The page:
&nbsp;Only the white or milk chocolate will seize when some watery substance is added. Dark chocolate is fine.<br /> <br /> One of my fave recipes for cream cheese frosting uses a few ounces of dark chocolate melted with 3T of strong, brewed coffee. Once melted and whisked, it then is mixed into the cream cheese/butter/sugar part.<br /> <br /> What you're essentially making with the cream/chocolate is ganache. Different ratios produce different &quot;softnesses&quot; of the original chocolate.<br /> <br /> You can make white/milk versions of the filling by only using the cream (spice/rind ok) and no watery liquids.<br /> <br /> <strong>One tip is to have the cream boiling, and then pour over the chips, or coarsely-chopped chocolate, then cover with a plate and rest for 10 minutes. Then when you whisk it together, it forms very well into that chocolatey goodness.</strong><br />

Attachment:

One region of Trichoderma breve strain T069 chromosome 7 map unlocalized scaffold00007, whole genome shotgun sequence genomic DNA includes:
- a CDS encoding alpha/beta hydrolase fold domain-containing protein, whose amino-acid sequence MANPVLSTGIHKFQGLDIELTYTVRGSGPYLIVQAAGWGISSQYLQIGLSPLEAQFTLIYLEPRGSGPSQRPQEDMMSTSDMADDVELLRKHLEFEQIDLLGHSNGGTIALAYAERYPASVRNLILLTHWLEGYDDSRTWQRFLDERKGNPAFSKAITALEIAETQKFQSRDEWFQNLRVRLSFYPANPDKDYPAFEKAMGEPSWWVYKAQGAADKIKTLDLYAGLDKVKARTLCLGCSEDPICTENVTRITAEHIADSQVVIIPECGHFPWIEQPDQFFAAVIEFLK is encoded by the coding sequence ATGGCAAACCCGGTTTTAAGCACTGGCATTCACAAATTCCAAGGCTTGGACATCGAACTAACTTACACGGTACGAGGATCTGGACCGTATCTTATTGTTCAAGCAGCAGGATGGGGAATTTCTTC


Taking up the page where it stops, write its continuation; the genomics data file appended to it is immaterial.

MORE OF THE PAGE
&nbsp;I have been making a truffle for years (I called it fudge the first few years cause they didn't know what I was talking about). I use the small muffin tins and papers and its easier than even doing the balls with scoop<br /> <br /> I get bored and make up various combos and let others come up with some too. The recipients have been more and more adventuresome as time goes by. My fav is german choc with carmel yummm&nbsp;<br /> <br /> Two years ago I had a request for white choc, lime and halenpeno. I thought he was nuts but actually had 5 others that wanted it.<br /> <br /> Last year the conf sugar (short cut) had higher than normal amount of corn starch and it ruined the texture - gave a thin coating - sorta like a pastille. So no white choc last year.<br /> <br /> New neighbor plowed me out and loves white choc hopefully the conf sugar is good this year or I will be grinding from scratch<br /> <br /> Ria<br />